Symptoms that never occur with chest pain from reduced cardiac blood flow (angina pectoris): productive cough
Urgency: Primary care doctor
A peptic ulcer is a sore in the lining of the stomach or the first part of your small intestine (the duodenum), which causes pain following meals or on an empty stomach.
Top Symptoms: fatigue, nausea, loss of appetite, moderate abdominal pain, abdominal cramps (stomach cramps)
Symptoms that never occur with stomach ulcer: pain in the lower left abdomen
Urgency: Primary care doctor
Atypical chest pain
Atypical chest pain describes the situation when someone’s chest pain is unlikely to be related to heart or lung disease. There are many other possible causes that could explain chest pain, like sore chest wall muscles or psychological factors like stress and anxiety.
Top Symptoms: chest pain, shortness of breath
Symptoms that always occur with atypical chest pain: chest pain
Symptoms that never occur with atypical chest pain: fever
Urgency: Primary care doctor
Myocarditis is an inflammation of the heart muscle, also called the myocardium.
It is a rare complication of any viral, bacterial, parasitic, or fungal infection. Reaction to drugs, medications, chemicals, or even radiation can bring about myocarditis.
Anyone with a weakened immune system or pre-existing heart condition is susceptible.
Symptoms include fatigue, chest pain, and shortness of breath, especially following a viral upper respiratory illness. Swelling of the feet and legs from poor circulation may be seen.
If symptoms are severe, take the patient to the emergency room or call 9-1-1. Myocarditis weakens the heart so that it cannot pump blood as it should. Blood clots, stroke, heart attack, abnormal heart rhythm (arrhythmia,) and sudden cardiac death can result without treatment.
Diagnosis is made by electrocardiogram (ECG,) chest x-ray, MRI, echocardiogram, and blood tests.
Short-term treatment is with rest and medication, depending on what kind of illness brought about the myocarditis. Sometimes, devices to support the heartbeat may be surgically implanted.
Long-term treatment may involve medicines such as ACE inhibitors, ARBs, beta blockers, and diuretics.
Top Symptoms: fatigue, headache, shortness of breath, muscle aches, chest pain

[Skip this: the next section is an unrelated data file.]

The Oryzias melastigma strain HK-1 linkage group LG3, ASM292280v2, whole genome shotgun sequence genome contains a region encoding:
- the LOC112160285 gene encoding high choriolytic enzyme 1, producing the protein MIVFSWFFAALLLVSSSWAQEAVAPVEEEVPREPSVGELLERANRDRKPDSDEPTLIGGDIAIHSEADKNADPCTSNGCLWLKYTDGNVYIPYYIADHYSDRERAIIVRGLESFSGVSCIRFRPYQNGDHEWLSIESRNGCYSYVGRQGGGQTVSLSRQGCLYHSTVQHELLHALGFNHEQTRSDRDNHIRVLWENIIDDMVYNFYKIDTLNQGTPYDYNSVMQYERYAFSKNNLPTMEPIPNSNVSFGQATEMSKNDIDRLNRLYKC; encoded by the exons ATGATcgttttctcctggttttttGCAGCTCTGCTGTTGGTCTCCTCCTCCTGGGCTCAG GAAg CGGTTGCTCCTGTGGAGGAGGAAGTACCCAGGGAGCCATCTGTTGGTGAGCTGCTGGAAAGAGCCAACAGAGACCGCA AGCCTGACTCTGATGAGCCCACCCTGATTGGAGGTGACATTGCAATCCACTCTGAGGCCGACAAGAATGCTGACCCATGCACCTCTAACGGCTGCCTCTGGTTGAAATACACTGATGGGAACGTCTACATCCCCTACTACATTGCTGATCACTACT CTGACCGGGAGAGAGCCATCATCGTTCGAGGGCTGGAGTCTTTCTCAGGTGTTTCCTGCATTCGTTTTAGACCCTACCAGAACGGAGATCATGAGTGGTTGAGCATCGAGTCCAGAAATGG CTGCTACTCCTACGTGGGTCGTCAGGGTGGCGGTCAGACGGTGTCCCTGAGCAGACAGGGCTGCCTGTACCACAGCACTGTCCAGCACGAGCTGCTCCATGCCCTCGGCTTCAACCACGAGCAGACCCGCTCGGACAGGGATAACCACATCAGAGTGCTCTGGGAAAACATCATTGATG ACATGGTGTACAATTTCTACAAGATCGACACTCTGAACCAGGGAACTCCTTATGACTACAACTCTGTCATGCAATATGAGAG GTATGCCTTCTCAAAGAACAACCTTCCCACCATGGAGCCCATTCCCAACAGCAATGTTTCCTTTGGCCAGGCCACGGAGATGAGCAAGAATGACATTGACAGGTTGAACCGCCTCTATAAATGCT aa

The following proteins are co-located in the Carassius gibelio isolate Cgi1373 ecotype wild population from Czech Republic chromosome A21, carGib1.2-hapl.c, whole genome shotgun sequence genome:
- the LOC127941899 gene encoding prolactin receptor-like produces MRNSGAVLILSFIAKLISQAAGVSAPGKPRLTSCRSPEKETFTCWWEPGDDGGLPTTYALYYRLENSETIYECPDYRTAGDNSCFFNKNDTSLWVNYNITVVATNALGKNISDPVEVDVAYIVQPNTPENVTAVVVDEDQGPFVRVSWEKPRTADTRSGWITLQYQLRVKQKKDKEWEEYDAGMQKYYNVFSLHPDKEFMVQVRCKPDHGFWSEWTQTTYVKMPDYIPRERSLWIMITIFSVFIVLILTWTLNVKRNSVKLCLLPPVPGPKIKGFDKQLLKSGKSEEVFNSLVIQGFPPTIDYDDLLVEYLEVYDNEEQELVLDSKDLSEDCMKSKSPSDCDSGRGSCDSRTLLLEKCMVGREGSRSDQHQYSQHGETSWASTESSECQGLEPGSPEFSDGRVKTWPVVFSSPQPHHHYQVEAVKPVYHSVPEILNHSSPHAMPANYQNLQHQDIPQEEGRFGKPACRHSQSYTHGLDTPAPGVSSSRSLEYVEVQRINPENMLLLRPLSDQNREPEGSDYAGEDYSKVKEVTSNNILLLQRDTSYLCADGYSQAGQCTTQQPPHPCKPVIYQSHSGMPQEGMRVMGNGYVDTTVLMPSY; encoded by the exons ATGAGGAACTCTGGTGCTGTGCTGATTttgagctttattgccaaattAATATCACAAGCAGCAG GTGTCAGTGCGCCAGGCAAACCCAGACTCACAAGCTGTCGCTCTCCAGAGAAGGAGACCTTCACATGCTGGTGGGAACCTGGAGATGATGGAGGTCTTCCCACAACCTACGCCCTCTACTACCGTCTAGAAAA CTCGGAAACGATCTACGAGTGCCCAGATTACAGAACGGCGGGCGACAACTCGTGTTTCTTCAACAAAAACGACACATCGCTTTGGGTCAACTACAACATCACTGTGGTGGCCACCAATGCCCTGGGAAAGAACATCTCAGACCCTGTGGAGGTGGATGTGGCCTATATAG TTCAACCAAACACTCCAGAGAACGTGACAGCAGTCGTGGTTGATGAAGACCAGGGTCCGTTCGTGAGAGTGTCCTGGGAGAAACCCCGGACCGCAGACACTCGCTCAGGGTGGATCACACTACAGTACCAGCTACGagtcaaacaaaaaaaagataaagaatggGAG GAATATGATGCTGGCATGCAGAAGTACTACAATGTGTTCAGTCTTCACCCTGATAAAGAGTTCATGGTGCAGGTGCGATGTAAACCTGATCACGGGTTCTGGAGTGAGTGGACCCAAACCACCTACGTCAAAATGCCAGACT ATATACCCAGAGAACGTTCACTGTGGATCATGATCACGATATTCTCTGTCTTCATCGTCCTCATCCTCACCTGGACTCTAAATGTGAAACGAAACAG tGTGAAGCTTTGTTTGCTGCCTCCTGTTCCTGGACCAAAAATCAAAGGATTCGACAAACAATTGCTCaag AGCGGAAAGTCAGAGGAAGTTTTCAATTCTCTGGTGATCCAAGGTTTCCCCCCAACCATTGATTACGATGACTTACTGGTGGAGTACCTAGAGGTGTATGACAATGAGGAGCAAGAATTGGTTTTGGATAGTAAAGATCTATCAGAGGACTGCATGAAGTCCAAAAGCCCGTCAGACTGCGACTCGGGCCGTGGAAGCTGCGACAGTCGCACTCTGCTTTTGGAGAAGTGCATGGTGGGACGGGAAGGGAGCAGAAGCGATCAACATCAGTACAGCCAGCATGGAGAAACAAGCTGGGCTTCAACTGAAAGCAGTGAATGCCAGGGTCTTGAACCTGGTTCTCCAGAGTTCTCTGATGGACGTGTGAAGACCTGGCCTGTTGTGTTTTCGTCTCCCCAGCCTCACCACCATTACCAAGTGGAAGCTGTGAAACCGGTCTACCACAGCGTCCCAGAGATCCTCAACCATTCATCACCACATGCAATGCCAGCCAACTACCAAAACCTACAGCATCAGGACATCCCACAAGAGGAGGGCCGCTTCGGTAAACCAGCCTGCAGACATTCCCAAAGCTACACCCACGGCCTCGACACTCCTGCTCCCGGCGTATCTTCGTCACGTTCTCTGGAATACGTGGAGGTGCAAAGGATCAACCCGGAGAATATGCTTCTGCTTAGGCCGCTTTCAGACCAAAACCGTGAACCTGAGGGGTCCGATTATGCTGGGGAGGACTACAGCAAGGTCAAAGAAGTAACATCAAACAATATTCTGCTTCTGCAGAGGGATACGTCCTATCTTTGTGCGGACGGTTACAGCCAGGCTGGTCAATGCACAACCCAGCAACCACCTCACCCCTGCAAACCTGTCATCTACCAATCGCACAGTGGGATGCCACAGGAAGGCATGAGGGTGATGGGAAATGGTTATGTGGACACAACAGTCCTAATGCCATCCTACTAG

Urgency: Hospital emergency room
Acute costochondritis (chest wall syndrome)
Acute costochondritis is the inflammation of the flexible cartilage that connects each rib to the breastbone. Costochondritis is caused by excessive coughing or by straining the upper body, as with weightlifti..
Most heart attacks happen when a clot in the coronary artery blocks the supply of blood and oxygen to the heart. Often this leads to an irregular heartbeat – called an arrhythmia – that causes a severe decrease in the pumping function of the heart.
Top Symptoms: chest pain, shortness of breath, tight, heavy, squeezing chest pain, being severely ill, nausea
Urgency: Emergency medical service
Pericarditis (inflammation surrounding the heart)
Pericarditis is a condition in which the membrane, or sac, around the heart is inflamed. This sac is called the pericardium.
Top Symptoms: fatigue, chest pain, being severely ill, fever, deep chest pain, behind the breast bone
Symptoms that always occur with pericarditis (inflammation surrounding the heart): being severely ill
Urgency: Hospital emergency room
An embolus is a blood clot that forms in the bloodstream, breaks loose, and is carried by the blood to become lodged elsewhere in the circulatory system. If this clot (embolus) blocks part of the bloodstream in the lungs (pulmonary system,) this condition is called pulmonary embolis..
Collapsed lung (pneumothorax)
A pneumothorax occurs when air or gas leaks into the space (called the pleural space), separating the lung from the chest wall. It puts pressure on the lung, causing the lung to collapse.
Symptoms include sudden, sharp chest pain that worsens with de..
Causes, Symptoms, Diagnosis & Treatments
The four main coronary arteries are the right coronary artery (RCA), left coronary artery (LCA), left anterior descending artery (LAD) and left circumflex artery.
What is coronary artery disease?